I know I will describe the outbreak of bear hugs and echoing laughter when our campus was reunited in 2021. I will reflect about how a new sense of belonging emerged in our community, borne of a deep realization that we are all children of God, and an unrelenting conviction that the power of God's love pouring out through us onto one another is greater than we had even imagined. I will hardly be able to contain the joy that will come from describing how students returned to their residence halls, performance venues, and athletic arenas; how professors teared up as the students returned to their classrooms and offices; and how our community worshiped together the God who sustained us throughout the long winter.

I have no doubt that Pepperdine's greatest days are ahead of us.

Over these past few days as I have been completing my COVID-induced, CDC-mandated quarantine from my office in the Brock House, I have seen the campus show signs of the dawning of this spring of new beginnings. I have seen through my office window our women's and men's tennis teams preparing for their first tournament next weekend, and our women's soccer team preparing for its first match next month. I have seen the groundskeepers trimming the foliage in anticipation of the governmental order allowing us to open our campus again. I have also seen a notification from L.A. County previewing the process for the first vaccinations of Pepperdine's medical personnel.

We are entering the final stretch of this long winter of separation. We will be together soon. Spring is coming.

As you know, a new chapter is unfolding in our country as well. A monumental public/private partnership led to the historic development of a safe and effective COVID vaccine in record time. In the coming few months, hundreds of millions in this country, and billions around the world, will benefit from this ingenuity. We will be working closely with local health officials to ensure that our community gets access to this vaccine at the earliest appropriate moment. And despite last week's appalling assault on our Capitol building (and the rule of law), Congress ratified the results of our national elections and a new president will be inaugurated next week.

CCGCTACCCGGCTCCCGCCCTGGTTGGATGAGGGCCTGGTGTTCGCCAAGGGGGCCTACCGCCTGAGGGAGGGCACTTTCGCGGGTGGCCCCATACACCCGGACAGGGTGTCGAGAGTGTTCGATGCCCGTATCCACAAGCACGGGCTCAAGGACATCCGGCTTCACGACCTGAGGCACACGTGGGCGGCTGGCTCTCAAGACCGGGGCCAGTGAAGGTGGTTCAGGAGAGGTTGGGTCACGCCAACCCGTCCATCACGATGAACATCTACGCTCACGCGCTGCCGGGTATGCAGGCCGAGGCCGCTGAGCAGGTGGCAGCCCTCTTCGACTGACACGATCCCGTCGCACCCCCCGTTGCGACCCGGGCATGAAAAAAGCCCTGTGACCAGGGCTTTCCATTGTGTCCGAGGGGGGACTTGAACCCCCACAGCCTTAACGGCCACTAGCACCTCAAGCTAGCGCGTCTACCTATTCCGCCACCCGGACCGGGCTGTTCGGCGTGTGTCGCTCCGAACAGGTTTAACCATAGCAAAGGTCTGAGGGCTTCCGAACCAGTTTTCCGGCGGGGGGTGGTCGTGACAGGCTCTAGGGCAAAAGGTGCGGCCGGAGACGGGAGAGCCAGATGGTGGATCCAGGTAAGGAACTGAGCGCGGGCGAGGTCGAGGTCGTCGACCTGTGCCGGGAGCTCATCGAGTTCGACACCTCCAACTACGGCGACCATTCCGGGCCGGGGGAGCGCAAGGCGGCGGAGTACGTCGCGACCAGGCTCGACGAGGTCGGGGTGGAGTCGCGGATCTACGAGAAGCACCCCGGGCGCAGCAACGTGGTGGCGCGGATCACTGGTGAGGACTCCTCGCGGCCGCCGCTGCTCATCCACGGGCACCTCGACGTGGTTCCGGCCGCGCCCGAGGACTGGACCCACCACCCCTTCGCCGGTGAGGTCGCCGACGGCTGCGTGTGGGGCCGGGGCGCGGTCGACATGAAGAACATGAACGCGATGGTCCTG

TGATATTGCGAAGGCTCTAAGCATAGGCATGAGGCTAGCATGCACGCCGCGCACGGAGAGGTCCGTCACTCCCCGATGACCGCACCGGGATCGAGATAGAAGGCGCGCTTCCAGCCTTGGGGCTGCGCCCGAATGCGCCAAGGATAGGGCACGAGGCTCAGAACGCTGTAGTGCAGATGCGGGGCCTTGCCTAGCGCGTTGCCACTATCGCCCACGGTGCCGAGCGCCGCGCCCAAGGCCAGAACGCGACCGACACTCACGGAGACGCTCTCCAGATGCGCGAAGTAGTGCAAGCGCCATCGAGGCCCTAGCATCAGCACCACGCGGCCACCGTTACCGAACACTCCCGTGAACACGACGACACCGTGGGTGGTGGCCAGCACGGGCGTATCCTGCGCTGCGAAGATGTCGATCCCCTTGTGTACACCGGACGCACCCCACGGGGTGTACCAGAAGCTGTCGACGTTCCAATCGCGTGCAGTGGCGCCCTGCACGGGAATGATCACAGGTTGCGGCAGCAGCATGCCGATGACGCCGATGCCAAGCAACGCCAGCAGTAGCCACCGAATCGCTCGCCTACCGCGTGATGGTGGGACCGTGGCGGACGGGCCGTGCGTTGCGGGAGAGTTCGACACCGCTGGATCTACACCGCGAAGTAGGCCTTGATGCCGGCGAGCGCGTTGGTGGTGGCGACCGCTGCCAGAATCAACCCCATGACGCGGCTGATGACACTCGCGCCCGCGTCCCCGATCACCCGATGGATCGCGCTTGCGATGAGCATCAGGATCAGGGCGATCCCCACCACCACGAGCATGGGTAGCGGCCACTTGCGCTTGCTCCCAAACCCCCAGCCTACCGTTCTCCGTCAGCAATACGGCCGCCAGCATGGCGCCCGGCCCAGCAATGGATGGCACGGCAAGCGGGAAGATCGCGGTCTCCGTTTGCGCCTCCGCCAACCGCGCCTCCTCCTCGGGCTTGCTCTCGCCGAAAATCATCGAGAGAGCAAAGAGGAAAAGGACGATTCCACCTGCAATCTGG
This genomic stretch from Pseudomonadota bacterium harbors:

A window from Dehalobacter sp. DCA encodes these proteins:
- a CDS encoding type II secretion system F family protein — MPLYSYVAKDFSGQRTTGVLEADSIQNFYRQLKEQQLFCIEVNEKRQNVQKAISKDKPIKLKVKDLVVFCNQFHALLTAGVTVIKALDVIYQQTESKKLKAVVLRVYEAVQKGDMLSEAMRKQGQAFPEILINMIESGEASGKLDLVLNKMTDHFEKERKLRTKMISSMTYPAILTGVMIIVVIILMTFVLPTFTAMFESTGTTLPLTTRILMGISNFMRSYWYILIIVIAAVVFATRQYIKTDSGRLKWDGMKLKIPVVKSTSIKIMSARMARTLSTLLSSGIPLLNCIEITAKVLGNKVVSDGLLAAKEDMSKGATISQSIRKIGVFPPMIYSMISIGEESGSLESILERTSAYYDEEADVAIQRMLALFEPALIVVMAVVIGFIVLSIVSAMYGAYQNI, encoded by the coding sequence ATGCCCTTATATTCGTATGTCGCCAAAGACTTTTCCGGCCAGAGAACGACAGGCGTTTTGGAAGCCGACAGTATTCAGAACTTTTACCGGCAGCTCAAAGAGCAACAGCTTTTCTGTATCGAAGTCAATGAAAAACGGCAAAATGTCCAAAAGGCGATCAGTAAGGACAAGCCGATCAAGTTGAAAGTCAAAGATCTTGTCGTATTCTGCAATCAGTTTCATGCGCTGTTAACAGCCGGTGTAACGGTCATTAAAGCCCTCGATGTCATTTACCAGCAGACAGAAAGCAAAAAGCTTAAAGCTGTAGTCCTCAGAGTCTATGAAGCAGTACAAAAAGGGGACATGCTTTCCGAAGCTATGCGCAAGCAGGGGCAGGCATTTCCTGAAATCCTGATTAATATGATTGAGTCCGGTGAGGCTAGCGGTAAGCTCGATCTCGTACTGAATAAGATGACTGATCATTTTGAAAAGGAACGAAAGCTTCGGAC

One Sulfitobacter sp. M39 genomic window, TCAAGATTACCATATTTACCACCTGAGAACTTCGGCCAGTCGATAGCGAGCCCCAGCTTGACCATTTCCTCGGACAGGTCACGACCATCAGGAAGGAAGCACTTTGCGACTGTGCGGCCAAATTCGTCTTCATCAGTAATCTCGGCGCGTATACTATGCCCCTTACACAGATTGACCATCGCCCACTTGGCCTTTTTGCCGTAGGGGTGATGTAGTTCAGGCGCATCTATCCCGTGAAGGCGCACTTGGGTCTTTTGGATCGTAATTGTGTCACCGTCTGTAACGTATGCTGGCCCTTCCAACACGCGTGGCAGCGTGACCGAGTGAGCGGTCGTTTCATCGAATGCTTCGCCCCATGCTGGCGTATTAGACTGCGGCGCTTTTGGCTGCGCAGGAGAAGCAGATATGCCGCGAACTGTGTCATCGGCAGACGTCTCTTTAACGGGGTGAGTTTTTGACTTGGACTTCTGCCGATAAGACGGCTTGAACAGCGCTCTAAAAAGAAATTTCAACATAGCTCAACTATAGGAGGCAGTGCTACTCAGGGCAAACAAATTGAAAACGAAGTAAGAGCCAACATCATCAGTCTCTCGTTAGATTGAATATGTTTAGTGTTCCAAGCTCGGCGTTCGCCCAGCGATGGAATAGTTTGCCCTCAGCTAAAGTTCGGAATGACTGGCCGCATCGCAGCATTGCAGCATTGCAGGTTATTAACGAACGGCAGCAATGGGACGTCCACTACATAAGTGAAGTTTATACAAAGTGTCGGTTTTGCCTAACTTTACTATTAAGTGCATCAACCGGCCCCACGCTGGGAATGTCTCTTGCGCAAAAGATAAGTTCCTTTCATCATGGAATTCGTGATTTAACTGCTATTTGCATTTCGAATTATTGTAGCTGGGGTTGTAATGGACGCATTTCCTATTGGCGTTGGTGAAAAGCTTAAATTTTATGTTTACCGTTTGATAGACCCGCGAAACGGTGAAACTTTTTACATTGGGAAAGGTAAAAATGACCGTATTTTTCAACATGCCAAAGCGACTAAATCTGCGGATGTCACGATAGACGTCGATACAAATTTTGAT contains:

Part of the new chapter at Pepperdine is our vision to build an uncommon community of belonging on all of our campuses and to be a national presence for respectful and meaningful discourse in our country. Just this morning, our Steering Team engaged in a faith-infused, cultural intelligence education workshop to help equip us to lead a diverse university and enhance the community of belonging we all seek. And later this week, the Executive Committee of our Board of Regents is meeting with a national expert on building a culture of such discourse.

Finally, I encourage each of you to join us this evening for the first installment of the President's Speaker Series featuring Dr. Cornel West and Dr. Robert George. These renowned professors and public intellectuals will model for us what it looks like for people of good will with divergent political views to have important dialogue about difficult issues and to do so with dignity, honor, and respect. This is the Pepperdine way, and we are ready to serve as a model for the country.

Welcome to the spring of new beginnings at Pepperdine.